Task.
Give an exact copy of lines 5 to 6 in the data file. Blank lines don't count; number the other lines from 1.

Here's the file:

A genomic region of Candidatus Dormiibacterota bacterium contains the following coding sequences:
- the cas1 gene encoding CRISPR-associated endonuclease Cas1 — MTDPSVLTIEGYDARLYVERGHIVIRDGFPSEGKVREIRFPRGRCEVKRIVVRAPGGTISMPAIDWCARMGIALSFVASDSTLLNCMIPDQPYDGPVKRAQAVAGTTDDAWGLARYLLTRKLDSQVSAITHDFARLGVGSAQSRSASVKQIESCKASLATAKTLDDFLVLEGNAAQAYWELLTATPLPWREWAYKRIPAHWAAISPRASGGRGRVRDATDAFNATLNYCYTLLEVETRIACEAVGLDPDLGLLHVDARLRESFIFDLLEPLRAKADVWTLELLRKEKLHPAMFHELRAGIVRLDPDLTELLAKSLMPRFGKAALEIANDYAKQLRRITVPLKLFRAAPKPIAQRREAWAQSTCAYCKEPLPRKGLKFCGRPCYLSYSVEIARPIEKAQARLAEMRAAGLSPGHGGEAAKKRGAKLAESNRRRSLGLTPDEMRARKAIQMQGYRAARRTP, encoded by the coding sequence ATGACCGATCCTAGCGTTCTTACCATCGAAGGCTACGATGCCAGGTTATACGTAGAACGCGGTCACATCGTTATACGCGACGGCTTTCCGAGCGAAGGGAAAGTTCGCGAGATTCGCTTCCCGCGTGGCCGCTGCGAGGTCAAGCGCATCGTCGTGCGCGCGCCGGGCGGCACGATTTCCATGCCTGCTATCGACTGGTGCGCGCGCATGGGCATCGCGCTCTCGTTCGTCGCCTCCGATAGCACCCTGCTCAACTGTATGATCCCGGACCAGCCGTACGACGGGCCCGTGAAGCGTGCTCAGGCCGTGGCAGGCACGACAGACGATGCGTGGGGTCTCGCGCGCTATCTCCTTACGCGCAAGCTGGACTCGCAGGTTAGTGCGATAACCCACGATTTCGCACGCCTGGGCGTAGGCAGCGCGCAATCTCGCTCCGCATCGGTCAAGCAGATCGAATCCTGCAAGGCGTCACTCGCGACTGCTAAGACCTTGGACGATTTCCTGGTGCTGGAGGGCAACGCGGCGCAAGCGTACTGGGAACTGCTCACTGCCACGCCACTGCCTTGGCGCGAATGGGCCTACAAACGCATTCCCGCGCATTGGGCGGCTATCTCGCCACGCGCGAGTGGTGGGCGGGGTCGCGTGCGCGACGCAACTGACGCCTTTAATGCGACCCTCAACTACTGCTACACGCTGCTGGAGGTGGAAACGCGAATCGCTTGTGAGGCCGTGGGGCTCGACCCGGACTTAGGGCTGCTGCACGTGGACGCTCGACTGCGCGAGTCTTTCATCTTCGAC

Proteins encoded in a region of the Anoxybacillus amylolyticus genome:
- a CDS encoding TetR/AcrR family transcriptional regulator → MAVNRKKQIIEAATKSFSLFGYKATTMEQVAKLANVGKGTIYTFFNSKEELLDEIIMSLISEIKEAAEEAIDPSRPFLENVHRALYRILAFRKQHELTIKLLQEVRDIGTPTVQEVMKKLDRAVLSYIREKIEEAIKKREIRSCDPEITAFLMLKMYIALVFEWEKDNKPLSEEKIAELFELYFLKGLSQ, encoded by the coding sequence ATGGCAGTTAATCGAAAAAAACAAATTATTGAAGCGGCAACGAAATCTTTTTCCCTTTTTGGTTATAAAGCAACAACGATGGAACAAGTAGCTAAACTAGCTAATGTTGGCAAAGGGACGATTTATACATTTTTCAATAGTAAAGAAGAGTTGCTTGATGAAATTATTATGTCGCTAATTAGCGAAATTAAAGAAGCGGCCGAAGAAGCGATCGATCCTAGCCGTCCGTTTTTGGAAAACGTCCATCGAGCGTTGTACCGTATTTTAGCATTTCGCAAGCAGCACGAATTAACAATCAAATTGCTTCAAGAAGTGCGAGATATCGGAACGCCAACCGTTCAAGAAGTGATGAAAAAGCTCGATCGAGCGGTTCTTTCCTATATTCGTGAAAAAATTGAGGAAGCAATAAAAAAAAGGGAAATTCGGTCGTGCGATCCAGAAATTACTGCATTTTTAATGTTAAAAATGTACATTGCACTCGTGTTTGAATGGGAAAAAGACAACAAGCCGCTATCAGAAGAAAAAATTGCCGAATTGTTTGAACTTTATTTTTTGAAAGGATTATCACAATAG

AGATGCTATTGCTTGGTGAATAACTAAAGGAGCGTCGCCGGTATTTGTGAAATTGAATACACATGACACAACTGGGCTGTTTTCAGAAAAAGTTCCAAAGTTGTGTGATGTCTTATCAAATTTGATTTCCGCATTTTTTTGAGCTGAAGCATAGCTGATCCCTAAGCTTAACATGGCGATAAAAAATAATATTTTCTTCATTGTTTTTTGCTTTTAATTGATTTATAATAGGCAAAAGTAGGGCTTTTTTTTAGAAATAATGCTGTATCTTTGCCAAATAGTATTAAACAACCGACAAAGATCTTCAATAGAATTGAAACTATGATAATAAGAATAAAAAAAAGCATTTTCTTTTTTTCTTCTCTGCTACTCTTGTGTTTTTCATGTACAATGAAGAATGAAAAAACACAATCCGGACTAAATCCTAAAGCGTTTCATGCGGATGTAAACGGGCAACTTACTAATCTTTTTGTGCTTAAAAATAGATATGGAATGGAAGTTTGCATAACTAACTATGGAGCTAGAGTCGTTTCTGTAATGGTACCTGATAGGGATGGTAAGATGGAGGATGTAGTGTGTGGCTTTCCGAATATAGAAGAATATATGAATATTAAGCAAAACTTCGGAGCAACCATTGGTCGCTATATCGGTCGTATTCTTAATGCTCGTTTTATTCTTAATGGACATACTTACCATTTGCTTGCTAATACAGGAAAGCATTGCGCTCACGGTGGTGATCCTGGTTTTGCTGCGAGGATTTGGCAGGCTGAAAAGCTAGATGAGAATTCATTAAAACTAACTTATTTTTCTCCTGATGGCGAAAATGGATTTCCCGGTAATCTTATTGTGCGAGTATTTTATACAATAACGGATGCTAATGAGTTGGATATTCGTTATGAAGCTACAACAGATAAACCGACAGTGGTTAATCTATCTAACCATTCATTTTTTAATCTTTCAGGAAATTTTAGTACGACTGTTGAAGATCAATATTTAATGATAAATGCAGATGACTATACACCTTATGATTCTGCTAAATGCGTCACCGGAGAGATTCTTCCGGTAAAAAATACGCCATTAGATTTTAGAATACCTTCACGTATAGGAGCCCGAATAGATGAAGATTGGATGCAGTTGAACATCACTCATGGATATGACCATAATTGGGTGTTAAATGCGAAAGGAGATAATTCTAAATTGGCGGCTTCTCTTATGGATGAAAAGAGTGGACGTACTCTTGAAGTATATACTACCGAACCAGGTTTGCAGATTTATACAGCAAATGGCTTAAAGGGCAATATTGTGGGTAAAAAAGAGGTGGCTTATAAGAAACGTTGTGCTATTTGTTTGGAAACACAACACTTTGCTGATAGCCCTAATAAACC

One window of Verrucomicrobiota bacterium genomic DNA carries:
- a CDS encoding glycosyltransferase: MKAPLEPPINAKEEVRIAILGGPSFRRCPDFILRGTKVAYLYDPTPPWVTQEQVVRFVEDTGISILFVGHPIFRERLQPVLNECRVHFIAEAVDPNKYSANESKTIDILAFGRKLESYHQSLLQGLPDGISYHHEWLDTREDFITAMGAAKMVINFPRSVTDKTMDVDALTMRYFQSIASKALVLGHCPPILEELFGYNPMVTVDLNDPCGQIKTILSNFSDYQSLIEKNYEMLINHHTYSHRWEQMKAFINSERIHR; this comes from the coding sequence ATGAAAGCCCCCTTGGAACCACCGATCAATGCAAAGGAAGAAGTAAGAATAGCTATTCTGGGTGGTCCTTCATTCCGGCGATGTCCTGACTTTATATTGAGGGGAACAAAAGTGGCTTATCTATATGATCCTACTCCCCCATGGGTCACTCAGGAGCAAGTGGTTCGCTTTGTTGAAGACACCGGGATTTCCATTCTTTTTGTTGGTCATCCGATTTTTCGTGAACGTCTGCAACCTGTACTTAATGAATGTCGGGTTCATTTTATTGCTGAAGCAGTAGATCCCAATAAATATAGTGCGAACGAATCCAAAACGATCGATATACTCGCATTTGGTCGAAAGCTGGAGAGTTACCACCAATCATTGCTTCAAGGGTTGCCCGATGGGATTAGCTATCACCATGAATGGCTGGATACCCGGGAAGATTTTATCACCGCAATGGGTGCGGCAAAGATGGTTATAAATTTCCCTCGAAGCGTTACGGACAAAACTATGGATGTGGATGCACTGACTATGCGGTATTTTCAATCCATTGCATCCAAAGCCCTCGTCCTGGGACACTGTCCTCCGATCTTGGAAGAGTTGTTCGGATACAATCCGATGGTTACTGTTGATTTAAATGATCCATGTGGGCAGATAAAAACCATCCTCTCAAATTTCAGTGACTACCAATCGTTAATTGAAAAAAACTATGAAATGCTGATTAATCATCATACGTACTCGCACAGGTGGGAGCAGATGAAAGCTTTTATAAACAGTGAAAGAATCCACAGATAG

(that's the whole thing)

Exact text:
AGATGCTATTGCTTGGTGAATAACTAAAGGAGCGTCGCCGGTATTTGTGAAATTGAATACACATGACACAACTGGGCTGTTTTCAGAAAAAGTTCCAAAGTTGTGTGATGTCTTATCAAATTTGATTTCCGCATTTTTTTGAGCTGAAGCATAGCTGATCCCTAAGCTTAACATGGCGATAAAAAATAATATTTTCTTCATTGTTTTTTGCTTTTAATTGATTTATAATAGGCAAAAGTAGGGCTTTTTTTTAGAAATAATGCTGTATCTTTGCCAAATAGTATTAAACAACCGACAAAGATCTTCAATAGAATTGAAACTATGATAATAAGAATAAAAAAAAGCATTTTCTTTTTTTCTTCTCTGCTACTCTTGTGTTTTTCATGTACAATGAAGAATGAAAAAACACAATCCGGACTAAATCCTAAAGCGTTTCATGCGGATGTAAACGGGCAACTTACTAATCTTTTTGTGCTTAAAAATAGATATGGAATGGAAGTTTGCATAACTAACTATGGAGCTAGAGTCGTTTCTGTAATGGTACCTGATAGGGATGGTAAGATGGAGGATGTAGTGTGTGGCTTTCCGAATATAGAAGAATATATGAATATTAAGCAAAACTTCGGAGCAACCATTGGTCGCTATATCGGTCGTATTCTTAATGCTCGTTTTATTCTTAATGGACATACTTACCATTTGCTTGCTAATACAGGAAAGCATTGCGCTCACGGTGGTGATCCTGGTTTTGCTGCGAGGATTTGGCAGGCTGAAAAGCTAGATGAGAATTCATTAAAACTAACTTATTTTTCTCCTGATGGCGAAAATGGATTTCCCGGTAATCTTATTGTGCGAGTATTTTATACAATAACGGATGCTAATGAGTTGGATATTCGTTATGAAGCTACAACAGATAAACCGACAGTGGTTAATCTATCTAACCATTCATTTTTTAATCTTTCAGGAAATTTTAGTACGACTGTTGAAGATCAATATTTAATGATAAATGCAGATGACTATACACCTTATGATTCTGCTAAATGCGTCACCGGAGAGATTCTTCCGGTAAAAAATACGCCATTAGATTTTAGAATACCTTCACGTATAGGAGCCCGAATAGATGAAGATTGGATGCAGTTGAACATCACTCATGGATATGACCATAATTGGGTGTTAAATGCGAAAGGAGATAATTCTAAATTGGCGGCTTCTCTTATGGATGAAAAGAGTGGACGTACTCTTGAAGTATATACTACCGAACCAGGTTTGCAGATTTATACAGCAAATGGCTTAAAGGGCAATATTGTGGGTAAAAAAGAGGTGGCTTATAAGAAACGTTGTGCTATTTGTTTGGAAACACAACACTTTGCTGATAGCCCTAATAAACC

One window of Verrucomicrobiota bacterium genomic DNA carries: